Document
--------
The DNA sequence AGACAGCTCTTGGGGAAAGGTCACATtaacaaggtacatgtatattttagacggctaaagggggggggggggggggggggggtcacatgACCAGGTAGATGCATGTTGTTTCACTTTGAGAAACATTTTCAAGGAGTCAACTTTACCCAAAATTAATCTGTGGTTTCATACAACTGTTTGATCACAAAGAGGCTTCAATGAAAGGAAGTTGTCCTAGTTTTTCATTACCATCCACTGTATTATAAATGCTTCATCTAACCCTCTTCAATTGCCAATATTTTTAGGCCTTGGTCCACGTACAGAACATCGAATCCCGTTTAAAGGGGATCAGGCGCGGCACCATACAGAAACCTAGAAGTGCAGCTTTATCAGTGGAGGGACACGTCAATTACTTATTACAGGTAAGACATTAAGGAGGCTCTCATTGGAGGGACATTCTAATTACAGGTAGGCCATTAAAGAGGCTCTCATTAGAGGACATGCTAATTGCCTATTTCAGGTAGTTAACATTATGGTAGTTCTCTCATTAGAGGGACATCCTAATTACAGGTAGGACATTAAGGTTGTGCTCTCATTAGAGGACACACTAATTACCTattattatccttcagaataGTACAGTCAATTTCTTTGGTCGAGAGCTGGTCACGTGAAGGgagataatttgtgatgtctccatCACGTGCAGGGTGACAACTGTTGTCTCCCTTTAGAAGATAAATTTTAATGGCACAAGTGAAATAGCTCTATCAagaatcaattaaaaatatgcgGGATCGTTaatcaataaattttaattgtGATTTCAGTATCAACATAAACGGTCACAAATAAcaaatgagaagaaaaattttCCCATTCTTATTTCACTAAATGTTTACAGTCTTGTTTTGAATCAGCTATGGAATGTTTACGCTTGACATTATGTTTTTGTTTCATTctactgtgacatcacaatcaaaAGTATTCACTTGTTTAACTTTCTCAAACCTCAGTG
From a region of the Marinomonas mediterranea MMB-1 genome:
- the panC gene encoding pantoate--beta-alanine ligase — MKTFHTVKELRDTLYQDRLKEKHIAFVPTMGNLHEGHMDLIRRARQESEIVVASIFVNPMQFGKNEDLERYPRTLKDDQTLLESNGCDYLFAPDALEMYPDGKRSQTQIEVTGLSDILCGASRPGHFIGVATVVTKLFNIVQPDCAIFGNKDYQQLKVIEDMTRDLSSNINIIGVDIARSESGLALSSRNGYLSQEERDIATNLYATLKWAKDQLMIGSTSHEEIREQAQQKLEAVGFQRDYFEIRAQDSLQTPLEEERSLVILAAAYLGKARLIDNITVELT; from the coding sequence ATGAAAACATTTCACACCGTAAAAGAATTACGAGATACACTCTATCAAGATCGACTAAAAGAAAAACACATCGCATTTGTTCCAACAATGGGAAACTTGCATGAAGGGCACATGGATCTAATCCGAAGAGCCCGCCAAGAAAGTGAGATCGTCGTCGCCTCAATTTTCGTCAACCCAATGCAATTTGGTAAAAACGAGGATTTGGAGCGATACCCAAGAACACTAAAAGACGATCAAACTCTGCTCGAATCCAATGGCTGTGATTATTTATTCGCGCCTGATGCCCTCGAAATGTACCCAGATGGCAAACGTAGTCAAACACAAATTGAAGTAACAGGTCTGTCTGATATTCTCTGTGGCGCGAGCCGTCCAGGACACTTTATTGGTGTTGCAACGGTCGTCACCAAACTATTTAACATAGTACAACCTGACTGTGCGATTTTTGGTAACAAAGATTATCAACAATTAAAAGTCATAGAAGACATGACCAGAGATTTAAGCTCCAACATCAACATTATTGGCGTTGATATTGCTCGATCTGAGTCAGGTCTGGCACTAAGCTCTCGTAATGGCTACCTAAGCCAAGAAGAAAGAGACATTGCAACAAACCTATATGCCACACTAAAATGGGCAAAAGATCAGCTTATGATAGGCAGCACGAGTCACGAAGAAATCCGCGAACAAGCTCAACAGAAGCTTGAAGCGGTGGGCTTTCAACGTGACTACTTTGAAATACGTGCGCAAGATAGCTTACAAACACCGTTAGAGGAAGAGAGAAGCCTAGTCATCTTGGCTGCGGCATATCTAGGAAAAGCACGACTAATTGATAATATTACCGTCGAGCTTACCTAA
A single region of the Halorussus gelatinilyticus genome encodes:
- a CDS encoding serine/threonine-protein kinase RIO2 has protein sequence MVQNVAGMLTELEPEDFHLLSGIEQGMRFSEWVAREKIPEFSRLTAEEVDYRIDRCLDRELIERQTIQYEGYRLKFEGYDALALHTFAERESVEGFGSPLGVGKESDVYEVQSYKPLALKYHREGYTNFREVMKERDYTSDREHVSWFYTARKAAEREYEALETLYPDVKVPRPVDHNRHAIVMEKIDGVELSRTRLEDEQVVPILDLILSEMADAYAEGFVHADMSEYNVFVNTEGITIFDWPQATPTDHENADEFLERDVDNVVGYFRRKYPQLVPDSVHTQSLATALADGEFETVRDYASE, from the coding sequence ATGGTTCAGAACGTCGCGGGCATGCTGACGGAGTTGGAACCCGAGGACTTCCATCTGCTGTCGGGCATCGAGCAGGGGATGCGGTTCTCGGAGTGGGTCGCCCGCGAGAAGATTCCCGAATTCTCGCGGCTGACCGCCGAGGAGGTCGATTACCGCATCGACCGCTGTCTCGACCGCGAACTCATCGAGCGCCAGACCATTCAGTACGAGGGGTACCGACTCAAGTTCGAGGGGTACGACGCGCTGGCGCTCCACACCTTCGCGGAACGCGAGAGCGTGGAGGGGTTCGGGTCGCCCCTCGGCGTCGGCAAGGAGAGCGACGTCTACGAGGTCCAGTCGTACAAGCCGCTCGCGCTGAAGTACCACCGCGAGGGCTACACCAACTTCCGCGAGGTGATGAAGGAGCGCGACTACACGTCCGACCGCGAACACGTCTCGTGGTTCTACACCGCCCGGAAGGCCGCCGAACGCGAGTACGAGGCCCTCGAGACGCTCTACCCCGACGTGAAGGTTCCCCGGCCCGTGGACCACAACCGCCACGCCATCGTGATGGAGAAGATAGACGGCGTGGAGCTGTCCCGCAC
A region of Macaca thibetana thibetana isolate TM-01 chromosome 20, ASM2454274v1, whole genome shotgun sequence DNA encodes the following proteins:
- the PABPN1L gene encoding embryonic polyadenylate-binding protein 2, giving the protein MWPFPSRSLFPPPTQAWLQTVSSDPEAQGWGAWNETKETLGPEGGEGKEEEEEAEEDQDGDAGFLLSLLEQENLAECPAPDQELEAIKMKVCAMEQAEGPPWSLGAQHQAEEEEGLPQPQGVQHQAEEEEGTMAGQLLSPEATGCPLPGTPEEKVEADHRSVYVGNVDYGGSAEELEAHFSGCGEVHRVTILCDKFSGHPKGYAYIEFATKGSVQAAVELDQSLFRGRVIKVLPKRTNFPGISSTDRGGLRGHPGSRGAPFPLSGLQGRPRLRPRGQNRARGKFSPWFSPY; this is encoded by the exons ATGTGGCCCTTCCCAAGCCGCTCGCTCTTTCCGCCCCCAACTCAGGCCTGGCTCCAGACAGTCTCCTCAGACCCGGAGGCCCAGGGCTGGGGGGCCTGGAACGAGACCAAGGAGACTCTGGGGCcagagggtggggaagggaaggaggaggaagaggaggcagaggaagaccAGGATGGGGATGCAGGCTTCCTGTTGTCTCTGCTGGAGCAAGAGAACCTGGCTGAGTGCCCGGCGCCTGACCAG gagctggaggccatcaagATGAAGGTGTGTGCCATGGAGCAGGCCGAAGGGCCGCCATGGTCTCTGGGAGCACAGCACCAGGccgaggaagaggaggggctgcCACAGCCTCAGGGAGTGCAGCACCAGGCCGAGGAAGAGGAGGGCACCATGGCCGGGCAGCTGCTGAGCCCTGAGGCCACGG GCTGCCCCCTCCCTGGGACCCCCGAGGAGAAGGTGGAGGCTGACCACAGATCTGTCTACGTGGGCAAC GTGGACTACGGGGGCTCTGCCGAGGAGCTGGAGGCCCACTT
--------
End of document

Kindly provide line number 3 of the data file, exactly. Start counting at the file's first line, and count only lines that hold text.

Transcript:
- the panC gene encoding pantoate--beta-alanine ligase — MKTFHTVKELRDTLYQDRLKEKHIAFVPTMGNLHEGHMDLIRRARQESEIVVASIFVNPMQFGKNEDLERYPRTLKDDQTLLESNGCDYLFAPDALEMYPDGKRSQTQIEVTGLSDILCGASRPGHFIGVATVVTKLFNIVQPDCAIFGNKDYQQLKVIEDMTRDLSSNINIIGVDIARSESGLALSSRNGYLSQEERDIATNLYATLKWAKDQLMIGSTSHEEIREQAQQKLEAVGFQRDYFEIRAQDSLQTPLEEERSLVILAAAYLGKARLIDNITVELT; from the coding sequence ATGAAAACATTTCACACCGTAAAAGAATTACGAGATACACTCTATCAAGATCGACTAAAAGAAAAACACATCGCATTTGTTCCAACAATGGGAAACTTGCATGAAGGGCACATGGATCTAATCCGAAGAGCCCGCCAAGAAAGTGAGATCGTCGTCGCCTCAATTTTCGTCAACCCAATGCAATTTGGTAAAAACGAGGATTTGGAGCGATACCCAAGAACACTAAAAGACGATCAAACTCTGCTCGAATCCAATGGCTGTGATTATTTATTCGCGCCTGATGCCCTCGAAATGTACCCAGATGGCAAACGTAGTCAAACACAAATTGAAGTAACAGGTCTGTCTGATATTCTCTGTGGCGCGAGCCGTCCAGGACACTTTATTGGTGTTGCAACGGTCGTCACCAAACTATTTAACATAGTACAACCTGACTGTGCGATTTTTGGTAACAAAGATTATCAACAATTAAAAGTCATAGAAGACATGACCAGAGATTTAAGCTCCAACATCAACATTATTGGCGTTGATATTGCTCGATCTGAGTCAGGTCTGGCACTAAGCTCTCGTAATGGCTACCTAAGCCAAGAAGAAAGAGACATTGCAACAAACCTATATGCCACACTAAAATGGGCAAAAGATCAGCTTATGATAGGCAGCACGAGTCACGAAGAAATCCGCGAACAAGCTCAACAGAAGCTTGAAGCGGTGGGCTTTCAACGTGACTACTTTGAAATACGTGCGCAAGATAGCTTACAAACACCGTTAGAGGAAGAGAGAAGCCTAGTCATCTTGGCTGCGGCATATCTAGGAAAAGCACGACTAATTGATAATATTACCGTCGAGCTTACCTAA